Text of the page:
Writing

How to Become a Better Writer: 14 Tips to Up Your Writing Game in 2019

How to Become a Better Writer: 14 Tips to Up Your Writing Game in 2019

If you search Google for tips on how to become a better writer, you’ll find a lot of big promises.

Here’s the truth:

There’s no magical tip, trick, strategy, or hack capable of turning a bad writer into a good one.

But if you’re looking to improve your writing skills by 5%, if you want to go from average to good or even good to great, a valuable tip (combined with hard work) can help make it happen.

Here are fourteen such tips:
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How to Write a Paragraph in 2019 (Yes, the Rules Have Changed)

How to Write a Paragraph in 2019 (Yes, the Rules Have Changed)

Writing is tricky.

The same piece of content that earns you an A+ on your midterm would be marked as spam or deleted from a blog editor’s inbox.

Why is that?

Well, one reason is what constitutes a good paragraph differs from medium to medium.

How to write a paragraph for your college professor is different than writing a paragraph for a popular blog.

The good news?

In this post, you’ll learn the differences. We’ll go over paragraph writing for the digital age, and we’ll touch on the basics you need to know for school, magazines, and such.

But first, let’s look at why the rules for paragraph structure have changed…

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31 Writing Podcasts You’ve GOT to Hear (Best of 2019)

31 Writing Podcasts You’ve GOT to Hear (Best of 2019)

This post is for writers.

Authors of fiction and non-fiction. Freelancers and copywriters. Bloggers and content creators.

We all need information to help us hone our craft, we all crave inspiration when we’re feeling blocked, and we’re all short on time.

It’s no wonder writing podcasts have exploded in popularity the last few years — they’re convenient, portable, and packed with valuable insights.

But with hundreds of great podcasts for writers to choose from, in niches covering everything from self-publishing to freelancing, which podcasts should you listen to, and where do you even start?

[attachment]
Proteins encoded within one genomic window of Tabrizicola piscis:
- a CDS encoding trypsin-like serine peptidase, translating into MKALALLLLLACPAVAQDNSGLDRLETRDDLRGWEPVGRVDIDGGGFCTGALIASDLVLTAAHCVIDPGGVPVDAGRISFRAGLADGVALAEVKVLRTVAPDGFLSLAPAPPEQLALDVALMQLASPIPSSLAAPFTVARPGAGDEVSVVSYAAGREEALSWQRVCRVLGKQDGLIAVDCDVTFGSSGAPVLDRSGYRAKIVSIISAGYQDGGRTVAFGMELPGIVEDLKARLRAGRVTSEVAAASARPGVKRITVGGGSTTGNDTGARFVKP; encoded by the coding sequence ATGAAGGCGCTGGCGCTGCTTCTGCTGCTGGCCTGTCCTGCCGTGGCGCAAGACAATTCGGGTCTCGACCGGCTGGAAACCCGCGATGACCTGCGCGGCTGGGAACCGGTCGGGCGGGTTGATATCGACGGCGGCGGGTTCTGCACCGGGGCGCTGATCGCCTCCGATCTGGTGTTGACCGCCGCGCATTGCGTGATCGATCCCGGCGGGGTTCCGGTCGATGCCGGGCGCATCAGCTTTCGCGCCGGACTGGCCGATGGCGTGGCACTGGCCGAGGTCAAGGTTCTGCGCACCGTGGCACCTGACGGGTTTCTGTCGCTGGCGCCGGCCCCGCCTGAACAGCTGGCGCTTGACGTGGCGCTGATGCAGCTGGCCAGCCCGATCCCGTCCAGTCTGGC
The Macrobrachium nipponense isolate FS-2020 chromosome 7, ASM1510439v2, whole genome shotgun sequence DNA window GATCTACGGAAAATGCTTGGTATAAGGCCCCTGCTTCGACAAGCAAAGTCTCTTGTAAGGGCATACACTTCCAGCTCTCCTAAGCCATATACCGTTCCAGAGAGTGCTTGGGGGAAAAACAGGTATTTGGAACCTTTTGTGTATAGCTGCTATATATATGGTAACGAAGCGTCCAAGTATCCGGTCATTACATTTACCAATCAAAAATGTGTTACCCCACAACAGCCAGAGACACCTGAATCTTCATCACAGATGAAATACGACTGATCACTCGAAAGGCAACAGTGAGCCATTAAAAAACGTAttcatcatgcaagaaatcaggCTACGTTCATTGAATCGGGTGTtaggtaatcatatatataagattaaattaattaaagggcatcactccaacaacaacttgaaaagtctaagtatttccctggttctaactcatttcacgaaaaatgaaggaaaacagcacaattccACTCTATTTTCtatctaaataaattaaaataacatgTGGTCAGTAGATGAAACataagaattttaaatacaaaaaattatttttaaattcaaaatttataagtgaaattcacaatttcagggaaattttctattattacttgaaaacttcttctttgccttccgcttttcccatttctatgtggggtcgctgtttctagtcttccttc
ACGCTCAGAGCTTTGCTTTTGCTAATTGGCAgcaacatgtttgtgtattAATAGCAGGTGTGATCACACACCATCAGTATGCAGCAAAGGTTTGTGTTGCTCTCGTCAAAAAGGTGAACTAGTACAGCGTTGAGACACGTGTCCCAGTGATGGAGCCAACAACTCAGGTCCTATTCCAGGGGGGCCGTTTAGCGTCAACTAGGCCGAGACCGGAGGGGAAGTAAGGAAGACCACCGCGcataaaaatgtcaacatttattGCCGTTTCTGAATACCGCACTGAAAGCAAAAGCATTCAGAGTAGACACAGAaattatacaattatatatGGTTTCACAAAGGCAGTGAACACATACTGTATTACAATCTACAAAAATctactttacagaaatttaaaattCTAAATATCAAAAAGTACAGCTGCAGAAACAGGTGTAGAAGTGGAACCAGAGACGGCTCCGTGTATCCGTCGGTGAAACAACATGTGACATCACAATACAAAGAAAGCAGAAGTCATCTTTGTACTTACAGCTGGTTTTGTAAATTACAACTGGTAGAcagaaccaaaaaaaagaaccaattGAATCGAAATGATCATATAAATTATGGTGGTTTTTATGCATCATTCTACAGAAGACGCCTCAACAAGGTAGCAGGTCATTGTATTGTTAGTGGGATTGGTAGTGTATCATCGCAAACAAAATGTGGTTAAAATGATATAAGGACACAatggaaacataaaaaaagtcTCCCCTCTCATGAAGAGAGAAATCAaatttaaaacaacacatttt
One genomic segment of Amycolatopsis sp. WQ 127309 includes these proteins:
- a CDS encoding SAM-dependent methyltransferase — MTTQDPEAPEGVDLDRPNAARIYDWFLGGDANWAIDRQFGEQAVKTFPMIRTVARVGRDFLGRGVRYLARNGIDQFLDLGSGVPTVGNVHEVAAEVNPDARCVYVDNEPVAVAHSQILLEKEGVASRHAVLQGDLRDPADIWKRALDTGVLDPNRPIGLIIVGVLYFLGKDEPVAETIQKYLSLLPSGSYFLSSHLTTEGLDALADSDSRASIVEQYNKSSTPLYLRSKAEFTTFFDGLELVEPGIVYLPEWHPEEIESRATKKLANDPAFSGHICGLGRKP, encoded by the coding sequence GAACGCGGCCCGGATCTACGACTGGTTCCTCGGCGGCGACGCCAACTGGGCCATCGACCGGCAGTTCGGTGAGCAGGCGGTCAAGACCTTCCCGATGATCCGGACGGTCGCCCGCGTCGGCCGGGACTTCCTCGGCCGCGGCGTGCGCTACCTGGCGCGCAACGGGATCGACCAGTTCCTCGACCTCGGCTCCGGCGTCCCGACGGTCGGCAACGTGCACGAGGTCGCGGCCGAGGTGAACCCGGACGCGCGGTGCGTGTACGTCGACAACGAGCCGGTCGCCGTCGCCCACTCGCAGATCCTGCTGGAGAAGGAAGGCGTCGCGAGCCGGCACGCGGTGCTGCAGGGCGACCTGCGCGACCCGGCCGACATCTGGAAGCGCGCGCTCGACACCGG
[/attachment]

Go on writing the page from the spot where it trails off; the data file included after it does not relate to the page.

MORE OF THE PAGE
Right here.

Because we’ve done the hard work for you.

We’ve listened to over 80 hours of different episodes from around the world to compile this epic list of the best writing podcasts.

It’s the largest, most-definitive guide of its kind, and we’ve organized it to help you answer the only question that matters:

Which podcasts are right for me?

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How to Use Transitional Words and Phrases to Make Your Writing Flow (with Examples)

How to Use Transitional Words and Phrases to Make Your Writing Flow (with Examples)
Transitional words and transitional phrases keep readers glued to the page by evoking curiosity or hinting something important is coming. They’re effective, and today you’re going to learn all about them.

 
Some writers seem to have a magic touch…

One minute you’re reading their introduction, and before you know it you’ve reached the end of their post.

Their content reads so smoothly, it’s almost impossible to stop.

How do they do it?

Well, it isn’t magic.

Great writers are meticulous about making each sentence flow seamlessly into the next. They understand how important it is for readers to have a smooth reading experience, and they remove anything that could cause friction.

In short: they use transitional phrases.

Today, you’ll learn how to use them. But first, let’s examine why they’re so important.
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581 Sensory Words to Take Your Writing from Bland to Brilliant

581 Sensory Words to Take Your Writing from Bland to Brilliant

It’s almost too easy.

By using sensory words to evoke sight, sound, touch, taste, and smell; smart and attractive writers just like you are able to make their words burst to life in their readers’ minds.

In this post, you’ll learn:

  • The science behind sensory details (e.g. why sensory words are so persuasive);
  • The definition of sensory words (plus examples);
  • How answering five simple questions will help you write descriptive words that pack your content with sensory language;
  • 500+ sensory words you can incorporate into your own writing (right now).

Let’s dive in.

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